What’s With the Green Faces?

June 28, 2017 by Miranda

ritten by The Umbrella's 2017-2018 Artist-in-Residence, Meghan Murray

If you peek into my studio, you may notice something odd. Whatever painting is in-progress most likely features a couple people (or aliens??) with cool green skin.

I’ve been doing green underpaintings on my portraits for a few years now, and there’s a few benefits to this technique. Underpainting is generally a monochromatic tonal painting that is meant to be painted over to make the final colors more luminous and vibrant. The practice of underpainting originated in the Renaissance (when else?) and has several types, most well known being grisaille and verdaccio. Grisaille is an underpainting in gray, while verdaccio is usually in a yellow or greenish-brown. I like to use a green-earth underpainting, also known as verdaille, because the green contrasts the final pink flesh tones and helps them “pop”. I use a cool green instead of a warm green to further complement the warmth in flesh tones.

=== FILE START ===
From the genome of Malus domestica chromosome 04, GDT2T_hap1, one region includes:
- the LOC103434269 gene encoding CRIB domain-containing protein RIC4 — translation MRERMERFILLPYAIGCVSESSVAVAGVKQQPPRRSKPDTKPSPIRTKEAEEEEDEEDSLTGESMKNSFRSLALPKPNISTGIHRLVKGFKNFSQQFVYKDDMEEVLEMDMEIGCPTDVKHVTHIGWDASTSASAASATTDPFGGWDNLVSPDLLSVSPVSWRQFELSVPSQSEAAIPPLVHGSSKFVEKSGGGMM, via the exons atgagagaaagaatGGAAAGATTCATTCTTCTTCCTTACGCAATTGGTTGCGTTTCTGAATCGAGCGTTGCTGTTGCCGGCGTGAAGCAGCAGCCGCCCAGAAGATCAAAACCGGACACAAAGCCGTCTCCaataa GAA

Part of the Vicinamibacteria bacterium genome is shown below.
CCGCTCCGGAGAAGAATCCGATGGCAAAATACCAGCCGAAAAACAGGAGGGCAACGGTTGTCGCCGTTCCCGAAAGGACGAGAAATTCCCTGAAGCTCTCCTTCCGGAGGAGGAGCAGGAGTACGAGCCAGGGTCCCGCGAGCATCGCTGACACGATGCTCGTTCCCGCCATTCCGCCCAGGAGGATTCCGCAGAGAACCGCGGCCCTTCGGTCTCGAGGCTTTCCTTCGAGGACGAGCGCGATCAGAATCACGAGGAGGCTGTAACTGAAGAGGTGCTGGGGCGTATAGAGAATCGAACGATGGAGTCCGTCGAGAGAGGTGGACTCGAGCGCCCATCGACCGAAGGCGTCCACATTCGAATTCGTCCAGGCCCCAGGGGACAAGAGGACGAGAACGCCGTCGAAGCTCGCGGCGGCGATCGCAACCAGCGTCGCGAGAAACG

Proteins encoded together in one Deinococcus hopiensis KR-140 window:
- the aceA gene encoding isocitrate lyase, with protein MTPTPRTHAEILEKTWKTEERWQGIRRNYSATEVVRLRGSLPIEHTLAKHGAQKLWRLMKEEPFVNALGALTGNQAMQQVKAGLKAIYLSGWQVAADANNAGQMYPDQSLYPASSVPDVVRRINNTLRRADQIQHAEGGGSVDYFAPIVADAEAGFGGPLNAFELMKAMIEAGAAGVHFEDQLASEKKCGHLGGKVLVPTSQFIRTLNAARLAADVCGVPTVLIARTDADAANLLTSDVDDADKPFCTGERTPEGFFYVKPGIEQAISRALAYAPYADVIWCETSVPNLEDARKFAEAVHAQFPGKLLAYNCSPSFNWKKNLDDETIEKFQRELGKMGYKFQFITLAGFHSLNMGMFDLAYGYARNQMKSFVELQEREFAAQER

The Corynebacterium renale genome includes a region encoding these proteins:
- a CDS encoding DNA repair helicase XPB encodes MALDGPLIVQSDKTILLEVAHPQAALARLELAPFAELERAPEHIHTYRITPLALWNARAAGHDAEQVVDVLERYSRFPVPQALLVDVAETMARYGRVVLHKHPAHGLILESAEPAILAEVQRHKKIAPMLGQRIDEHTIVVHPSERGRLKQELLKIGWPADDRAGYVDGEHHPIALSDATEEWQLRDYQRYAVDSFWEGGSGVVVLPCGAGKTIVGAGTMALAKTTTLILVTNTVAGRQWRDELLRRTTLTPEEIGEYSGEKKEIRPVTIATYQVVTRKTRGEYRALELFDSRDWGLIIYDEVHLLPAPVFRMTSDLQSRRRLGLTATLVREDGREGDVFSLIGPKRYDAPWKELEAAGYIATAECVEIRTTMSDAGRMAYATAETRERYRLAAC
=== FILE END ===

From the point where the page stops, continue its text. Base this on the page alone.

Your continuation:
Further, there is a difference between underpainting and a similar technique called “imprimatura”, which also became a standard painting practice during the Renaissance. Underpainting is a fully developed tonal painting that uses color and white, while imprimatura is simply a wash of pure color to create a toned field on which to paint. I vary these two techniques, but always use a cool green beneath the final painting. Besides the balance of color these techniques provide, I find that a toned surface is much less intimidating than a blank white one.

Here is a recent example of the imprimatura process in a double painting:

1.) Original sketch on paper

2.) Sketch on panel surface

3.) Imprimatura wash on areas that will have skin tone. Filling out background, clothing

4.) Fleshing out portrait

5.) Final Details

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